EXCERPTS : : Off the Main Road
POEM AGAINST THE FIRST GRADE
Alex, my son, with backberry jam
smeared ear to ear and laughing,
rides his unbroken joy with words
so fast we let him get away
on the jamjar without clean cheeks first.
He spills frasasass
tea with milk and honey;
a red-chafted schlicker
beats our cottonwood drum.
Thumping the pano keys
like a mudpie chef,
he goes wild with words
at the wittle wooden
arms inside, a hundred
Pinoschios to singsong.
If he can't wide byebye
bike to the candy store,
where he is Master Rich
with one penny, words turn
to tears in his mouf. Once
in a while, he walks home
with pum-pum-pumpernickel bread
his nose twitching so fast
a wabbit would love him.
Now this language is not taught in first grade.
Alicia, his tister, knows this fact.
But he juggles it around all day
until she makes him spit it out like
a catseye marble or a tack. "Ax," she says,
"that's not right." She's been among giants
who wipe off the dialect of backberry jam,
then pour hot wax on each bright mistake.
I hope for a bad seal on Ax and tister,
encourage the mold of joyous error
that proper sad giants, armed to the ears
with pencils and rules, all forgot.
From College Composition and Communication 25.2 (1974): 172. Reprinted Oregon East 1950-85 1985. 211; Reprinted Oregon English Journal 13.1 (Spring, 1991): 21; Reprinted Teaching with Fire: Poetry that Sustains the Courage to Teach. 2003. 34-35.
DIRECTIONS FOR VISITORS
If you want to find my place
get out of town any way you can.
Find the Cascades in early morning.
When you see the Tatoosh Peaks
where the Nisqually flows
into Alder Lake at Elbe, stop,
ask directions at the grocery.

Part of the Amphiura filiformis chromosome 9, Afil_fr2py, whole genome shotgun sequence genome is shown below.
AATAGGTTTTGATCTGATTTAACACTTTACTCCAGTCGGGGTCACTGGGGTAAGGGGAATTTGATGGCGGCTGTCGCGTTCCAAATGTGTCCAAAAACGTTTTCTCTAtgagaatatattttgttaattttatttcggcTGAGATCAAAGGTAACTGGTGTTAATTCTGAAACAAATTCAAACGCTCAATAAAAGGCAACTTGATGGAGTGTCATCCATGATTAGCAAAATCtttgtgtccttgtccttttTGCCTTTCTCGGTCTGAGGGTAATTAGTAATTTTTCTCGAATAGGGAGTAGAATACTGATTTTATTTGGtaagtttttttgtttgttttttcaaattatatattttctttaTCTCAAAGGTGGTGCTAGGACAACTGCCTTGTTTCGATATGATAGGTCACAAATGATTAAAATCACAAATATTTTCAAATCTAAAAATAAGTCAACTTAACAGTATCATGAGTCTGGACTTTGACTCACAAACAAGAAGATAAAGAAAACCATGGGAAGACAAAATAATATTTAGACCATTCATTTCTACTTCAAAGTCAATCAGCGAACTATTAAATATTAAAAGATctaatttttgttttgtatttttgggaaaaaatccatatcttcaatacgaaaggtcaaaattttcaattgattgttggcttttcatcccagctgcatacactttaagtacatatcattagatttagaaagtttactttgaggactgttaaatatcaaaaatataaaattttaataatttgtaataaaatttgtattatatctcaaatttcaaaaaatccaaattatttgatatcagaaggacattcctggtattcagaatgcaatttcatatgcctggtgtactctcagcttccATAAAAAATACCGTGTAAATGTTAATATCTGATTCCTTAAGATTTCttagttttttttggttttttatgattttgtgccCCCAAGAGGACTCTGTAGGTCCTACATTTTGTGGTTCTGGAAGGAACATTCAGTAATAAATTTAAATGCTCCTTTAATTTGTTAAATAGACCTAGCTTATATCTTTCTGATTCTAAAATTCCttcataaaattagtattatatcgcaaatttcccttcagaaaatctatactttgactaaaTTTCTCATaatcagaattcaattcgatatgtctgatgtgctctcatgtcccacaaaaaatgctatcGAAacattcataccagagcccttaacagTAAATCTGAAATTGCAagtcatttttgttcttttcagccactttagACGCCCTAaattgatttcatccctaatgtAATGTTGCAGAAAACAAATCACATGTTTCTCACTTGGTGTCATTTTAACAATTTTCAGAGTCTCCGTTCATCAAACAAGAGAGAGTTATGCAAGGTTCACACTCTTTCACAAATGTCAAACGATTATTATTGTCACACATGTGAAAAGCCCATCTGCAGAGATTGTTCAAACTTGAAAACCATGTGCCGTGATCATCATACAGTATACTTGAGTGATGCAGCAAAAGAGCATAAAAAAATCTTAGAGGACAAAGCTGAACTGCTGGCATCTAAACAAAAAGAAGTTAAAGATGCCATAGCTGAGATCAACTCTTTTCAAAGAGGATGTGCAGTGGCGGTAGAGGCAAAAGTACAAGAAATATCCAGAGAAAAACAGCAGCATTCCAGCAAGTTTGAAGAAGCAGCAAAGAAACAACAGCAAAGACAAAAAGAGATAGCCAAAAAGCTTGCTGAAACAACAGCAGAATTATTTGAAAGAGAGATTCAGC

I won't be mourning in the tavern.
The Post Office closed last year.
I have no phone and mail hardly comes.
Take the road to Alder by the lake.
When you see the garden above the road
that will be Uncle Ernest's homestead.
He's 95 this year, prays every day.
Keep going. When you reach the crest
you will see Uncle Leonard's pasture
on the left, Grandpa Mayo's honey house
across the road. Grandma still lives
that farm alone. Cross the swamp
on Alder Creek past Uncle Charlie's pond.
My father's house is on the left knoll.
He died and I moved away to town.
On the next wide curve, turn right
onto the gravel going uphill until
you come to a Dead End sign hidden
in the grass and fireweed. Turn there.
To the right. This will be two ruts
a berm of grass down the center
mudpuddles and chuckholes all along.
In one place, a creek flows across.
No more signs now. Curves will be blind.
I'd suggest slowing down.
In two miles, you'll come to a gate.
Park there and get out. You will hear
Clear Creek splashing over stones,
a dipper will welcome you upstream.
Follow the current through bracken
buttercups, devil club, blackberries
skunk cabbage, deadfall cedar and alder
until you come to a waterfall and pool
surrounded by second growth fir.
I should be there fishing somewhere.
You may see the smoke from my fire
rising like a ghost through green limbs.
If you don't see me, don't call.